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What to Know Before Getting a Labiaplasty

So You Want to Get a Labiaplasty — Here's What You Need to Know

You know what your mother always said: don't talk about politics, religion, or labiaplasty at the dinner table. OK, Mom never went that far, but to say there's a stigma against vaginal reconstruction — or plastic surgery in general — would be a total understatement.

As Dr. Melissa Doft, an NYC-based plastic surgeon, recently put it while visiting the POPSUGAR office, "One of the things about a labiaplasty is that it requires people to present the part of their body that they're most insecure about to a stranger. There's a lot of emotion around it."

If you're considering getting the procedure yourself, Dr. Doft gave some expert tips about what it entails, how much it hurts, and the really important sh*t like how soon you can have sex post-op.

Figure Out What You Want to Do

Let's get basic. There are two different types of vaginal reconstruction surgeries. You probably know that your labia is made of two lips: the outer one is called the majora, and the inner one is the minora.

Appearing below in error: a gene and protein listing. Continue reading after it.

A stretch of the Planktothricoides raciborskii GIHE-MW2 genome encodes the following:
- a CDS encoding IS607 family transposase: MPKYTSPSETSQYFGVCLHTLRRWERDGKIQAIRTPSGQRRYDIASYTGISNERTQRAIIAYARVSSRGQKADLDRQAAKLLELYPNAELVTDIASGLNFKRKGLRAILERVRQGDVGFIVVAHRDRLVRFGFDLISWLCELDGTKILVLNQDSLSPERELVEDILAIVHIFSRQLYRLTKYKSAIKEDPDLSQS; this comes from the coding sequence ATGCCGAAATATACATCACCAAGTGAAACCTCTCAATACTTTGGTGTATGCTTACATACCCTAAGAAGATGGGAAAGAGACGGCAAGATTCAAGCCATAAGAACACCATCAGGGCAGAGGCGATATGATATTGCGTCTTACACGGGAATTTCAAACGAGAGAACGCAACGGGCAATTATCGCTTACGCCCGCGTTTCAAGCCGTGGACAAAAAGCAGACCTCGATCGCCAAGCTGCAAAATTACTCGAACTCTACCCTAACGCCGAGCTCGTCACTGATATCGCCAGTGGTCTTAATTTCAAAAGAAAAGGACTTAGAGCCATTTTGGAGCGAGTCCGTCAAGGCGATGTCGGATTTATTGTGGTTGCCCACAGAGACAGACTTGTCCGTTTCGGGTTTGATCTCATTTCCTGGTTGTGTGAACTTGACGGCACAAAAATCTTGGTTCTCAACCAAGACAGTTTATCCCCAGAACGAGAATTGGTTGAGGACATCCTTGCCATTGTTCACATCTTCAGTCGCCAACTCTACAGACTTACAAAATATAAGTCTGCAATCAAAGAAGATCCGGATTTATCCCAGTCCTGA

First, determine what kind of procedure you want. Sometimes the minora hangs too low or is a little long, and that can be adjusted with surgery. Other times, the majora can be too small, and you can also build that up to be larger so that it covers the minora. Dr. Doft said the most common version she does is reducing the length of the minora.

"If your labia size is something that affects your life, it can be on your mind all the time."

Know Why You Want to Do It

Of course, this is a deeply personal topic. Perhaps you want a labiaplasty for purely aesthetic reasons. "If your labia size is something that affects your life, it can be on your mind all the time," Dr. Doft said. "I've definitely had many patients who have never had a sexual relationship or never got to that level of touching in a relationship because they're so self-conscious about it."

Having an oversize minora can lead to certain health issues such as rashes. If this is the case, that means the procedure may be covered by health insurance.

You should note that if the inside of your vagina — not your labia — is torn, you shouldn't hit up a plastic surgeon to fix it. Dr. Doft said only ob-gyns should handle such cases.

Understand the Logistics

A labiaplasty is not something that can be accomplished in one afternoon. First, you'll want to schedule a consultation to discuss the reasons behind your decision. If you are lucky enough to have a plan that covers a labiaplasty, it will take some back-and-forth between the doctor's office and your insurance company before you can schedule surgery. The amount of time you'll have to wait is pretty situational, but Dr. Doft estimated that it's usually around two to six weeks from your initial consultation to your final appointment.